Lowering Kevin Everett's body temperature helped protect his spinal cord, doctors say
THURSDAY, Sept. 13 (HealthDay News) -- As Buffalo Bills football player Kevin Everett was being rushed by ambulance to a hospital Sunday night with a life-threatening spinal cord injury, he was already getting experimental treatment that may have saved him from paralysis.
Everett's spinal cord was damaged in his neck as he tried to tackle Denver Bronco Domenik Hixon during the Bills' season opener. Everett dropped face-first to the turf after his helmet hit Hixon on the left shoulder.
In the ambulance to Buffalo's Millard Fillmore Gates Hospital, a doctor injected Everett with steroids -- standard treatment to reduce swelling and potentially damaging inflammation. But, at the same time, paramedics started pumping an ice-cold saline solution into Everett's veins, to lower his body temperature, according to news reports. The approach, though experimental, has shown promise in stroke and cardiac arrest patients, and even in infants deprived of oxygen.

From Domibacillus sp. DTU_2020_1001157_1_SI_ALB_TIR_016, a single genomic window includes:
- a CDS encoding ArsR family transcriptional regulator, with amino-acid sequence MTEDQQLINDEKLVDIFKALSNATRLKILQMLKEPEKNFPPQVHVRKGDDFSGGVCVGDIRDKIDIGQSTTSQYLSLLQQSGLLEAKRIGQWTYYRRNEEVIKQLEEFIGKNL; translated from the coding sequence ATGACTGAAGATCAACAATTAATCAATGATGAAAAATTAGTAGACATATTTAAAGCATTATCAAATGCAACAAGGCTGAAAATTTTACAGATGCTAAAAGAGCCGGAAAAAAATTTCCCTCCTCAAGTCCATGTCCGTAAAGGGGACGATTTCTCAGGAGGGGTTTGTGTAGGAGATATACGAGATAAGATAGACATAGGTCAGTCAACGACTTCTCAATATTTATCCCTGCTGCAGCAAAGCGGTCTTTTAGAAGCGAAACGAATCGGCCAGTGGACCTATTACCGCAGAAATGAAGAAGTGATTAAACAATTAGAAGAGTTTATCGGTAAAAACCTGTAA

The theory behind the therapy: By lowering the core body temperature between six and eight degrees, doctors can tamp down swelling and inflammation, and limit the release of harmful chemicals -- such as free radicals -- that can cause even more damage than that left by the initial injury.
Still, Everett's prognosis on Sunday was dim. Once at the hospital, however, the body-cooling efforts -- called moderate hypothermia -- were continued using an external system as well as intravenous saline that reduced his core body temperature by 8 to 10 degrees, according to published reports.
"The advantage of cooling is that it is a neuro-protective agent that is able to attenuate [limit] the amount of injury that occurs after a spinal injury," said Dr. David Greer, an instructor in neurology at Massachusetts General Hospital. "It decreases the amount of injury and the swellin
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